For the Union Dead | Study Guide

Robert Lowell

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Robert Lowell | Biography


Early Life and Family

Robert Lowell was born on March 1, 1917, "under the shadow of the Dome of the Boston State House. ... America was entering World War I (1914–18) and was about to play her part in the downfall of five empires." Lowell's biographer Ian Hamilton quotes this statement of the poet's beginnings from the manuscript of an autobiography Lowell undertook in 1955. Lowell's lifelong themes are evident in this statement: his family's privileged origins as a Massachusetts first family and the enduring upheavals of war and global politics.

Lowell's maternal forebears included Edward Winslow (1595–1655), who had come to Massachusetts on the Mayflower in 1620, and his brother John, who arrived on the Fortune a year later. John married Mary Chilton (1607–79), known as the first woman to step off the Mayflower onto American soil. Massachusetts's first families constituted a social hierarchy that could not be breached for more than 300 years. They were memorialized in this humorous poem by Boston doctor John Collins Bossidy (1860–1928). The other reference is to the Cabots, statesmen and descendants of a wealthy shipping family:

And this is good old Boston,
The home of the bean and the cod,
Where the Lowells talk only to the Cabots,
And the Cabots talk only to God.

Marriages took place within the charmed circle of these families, and few dared to defy the rules. These included attending the correct schools from early life onward, choosing an appropriate marriage partner based on the family's historical credentials and fortune, belonging to the appropriate church, inheriting an appropriate city address, and conducting a social life that perpetuated the elitist habits of the group.

Charlotte Winslow (1889–1954), Lowell's mother, married Robert Traill Spence Lowell (1887–1950), whose family had arrived in Massachusetts in 1639. Bob was, by most reports, a rather timid naval officer from the humble side of the Lowell clan. Yet despite their reputations as the "poor relations," that branch of the family had produced gifted people in the arts and academic life and had thus earned a tolerable, if marginal, status among the Mayflower crowd. Among Boston's illustrious Lowells were James Russell Lowell (1819–91), the first editor of The Atlantic Monthly; Amy Lowell (1874–1925), a modernist Imagist poet; and A. Lawrence Lowell (1856–1943), a former president of Harvard College.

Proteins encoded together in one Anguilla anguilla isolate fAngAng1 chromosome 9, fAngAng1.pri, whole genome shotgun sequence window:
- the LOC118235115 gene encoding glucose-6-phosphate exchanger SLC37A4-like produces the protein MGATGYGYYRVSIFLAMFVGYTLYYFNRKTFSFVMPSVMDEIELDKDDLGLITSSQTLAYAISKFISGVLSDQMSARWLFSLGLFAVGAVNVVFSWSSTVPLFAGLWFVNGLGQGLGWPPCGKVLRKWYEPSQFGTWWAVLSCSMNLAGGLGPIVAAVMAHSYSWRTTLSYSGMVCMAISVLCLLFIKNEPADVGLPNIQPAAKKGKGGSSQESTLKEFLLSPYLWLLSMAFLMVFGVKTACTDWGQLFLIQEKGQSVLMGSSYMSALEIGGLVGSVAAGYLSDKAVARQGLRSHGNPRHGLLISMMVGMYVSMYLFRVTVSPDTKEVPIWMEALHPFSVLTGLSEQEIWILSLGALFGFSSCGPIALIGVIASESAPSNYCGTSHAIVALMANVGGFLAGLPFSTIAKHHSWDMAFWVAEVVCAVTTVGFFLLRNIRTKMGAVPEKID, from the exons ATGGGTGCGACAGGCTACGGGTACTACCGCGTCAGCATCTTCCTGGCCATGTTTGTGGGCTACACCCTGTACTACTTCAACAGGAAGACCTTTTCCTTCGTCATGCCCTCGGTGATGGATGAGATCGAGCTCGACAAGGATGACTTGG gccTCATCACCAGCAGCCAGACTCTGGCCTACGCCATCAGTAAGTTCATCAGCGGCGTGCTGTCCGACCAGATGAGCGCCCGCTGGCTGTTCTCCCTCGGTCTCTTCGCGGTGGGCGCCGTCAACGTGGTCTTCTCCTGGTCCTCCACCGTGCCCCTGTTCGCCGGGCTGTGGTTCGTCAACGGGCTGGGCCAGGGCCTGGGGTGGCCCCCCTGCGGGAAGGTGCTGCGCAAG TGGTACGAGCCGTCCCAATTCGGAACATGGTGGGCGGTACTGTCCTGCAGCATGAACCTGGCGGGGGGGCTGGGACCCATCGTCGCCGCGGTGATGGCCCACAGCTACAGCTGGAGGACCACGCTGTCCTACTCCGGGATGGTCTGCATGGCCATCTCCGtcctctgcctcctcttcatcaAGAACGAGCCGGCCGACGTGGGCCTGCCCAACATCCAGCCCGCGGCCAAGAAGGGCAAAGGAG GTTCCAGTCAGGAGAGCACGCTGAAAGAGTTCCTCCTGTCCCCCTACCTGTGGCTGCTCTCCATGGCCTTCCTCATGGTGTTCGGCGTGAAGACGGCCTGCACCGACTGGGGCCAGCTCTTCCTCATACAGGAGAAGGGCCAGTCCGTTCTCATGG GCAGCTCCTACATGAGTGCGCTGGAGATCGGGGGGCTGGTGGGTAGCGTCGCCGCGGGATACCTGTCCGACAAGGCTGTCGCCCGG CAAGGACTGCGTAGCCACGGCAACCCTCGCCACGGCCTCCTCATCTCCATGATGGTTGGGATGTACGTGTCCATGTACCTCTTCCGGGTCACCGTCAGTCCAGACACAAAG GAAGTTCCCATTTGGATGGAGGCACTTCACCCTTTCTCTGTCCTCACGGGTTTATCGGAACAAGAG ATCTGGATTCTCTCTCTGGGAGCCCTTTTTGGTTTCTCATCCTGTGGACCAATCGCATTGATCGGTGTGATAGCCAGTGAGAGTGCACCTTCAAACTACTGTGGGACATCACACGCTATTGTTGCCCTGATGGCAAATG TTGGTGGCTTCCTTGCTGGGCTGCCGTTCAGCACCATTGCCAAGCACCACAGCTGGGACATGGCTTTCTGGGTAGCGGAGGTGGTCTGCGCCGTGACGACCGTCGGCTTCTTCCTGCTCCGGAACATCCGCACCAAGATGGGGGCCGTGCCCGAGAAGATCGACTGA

Charlotte, despite a large personal inheritance, was never happy with her social position after she married "down." She insisted on maintaining a home on Boston's Beacon Hill for stubborn social reasons even after her husband's appointment as second in command in Boston's Navy Yard, a position that included a large home in which he was required to live. Although Lowell Sr. came home for family meals, he returned each night to the Yard. Charlotte Winslow's sense of privilege was a matter of historical identity, and her choice became a source of family strain and trauma. As a result, Lowell's boyhood was marked by estrangement as well as by the opportunities that life among the elite on Beacon Hill had to offer.


In his schooldays Robert Traill Spence Lowell, Jr., who bore his father's name but not his mild disposition, was menacing and belligerent. From his earliest school years, Lowell was accustomed to being unpopular, according to his biographer. In "91 Revere Street," Lowell's memoir of his early life included in his book Life Studies, there is a suggestion that his unruliness was emphasized by his impatience with a father who never stood up for himself. Young Robert's resistance to his domineering mother and strict rules of behavior manifested itself in his being physically unkempt, rudely quarrelsome, and aggressively uncouth through his Harvard years.

Already thinking of himself as a poet, Lowell attended prestigious private and preparatory schools in Boston and then attended Harvard for two years. In 1937 he met the poet Allen Tate (1899–1979) and moved to Tennessee to study at Vanderbilt University with Tate's mentor, John Crowe Ransom (1888–1974). Following Ransom to Kenyon College in Ohio, Lowell received a B.A. summa cum laude in Classics. A gifted linguist, Lowell mastered Greek and Latin and immersed himself in British literature as well. In 1940 Lowell studied at Louisiana State University with novelist Robert Penn Warren (1905–89) and critic Cleanth Brooks (1906–94). In later years, Lowell learned French, Italian, German, and Russian to translate poetry in those languages. His translations won the Bollingen Poetry Translation Prize in 1962.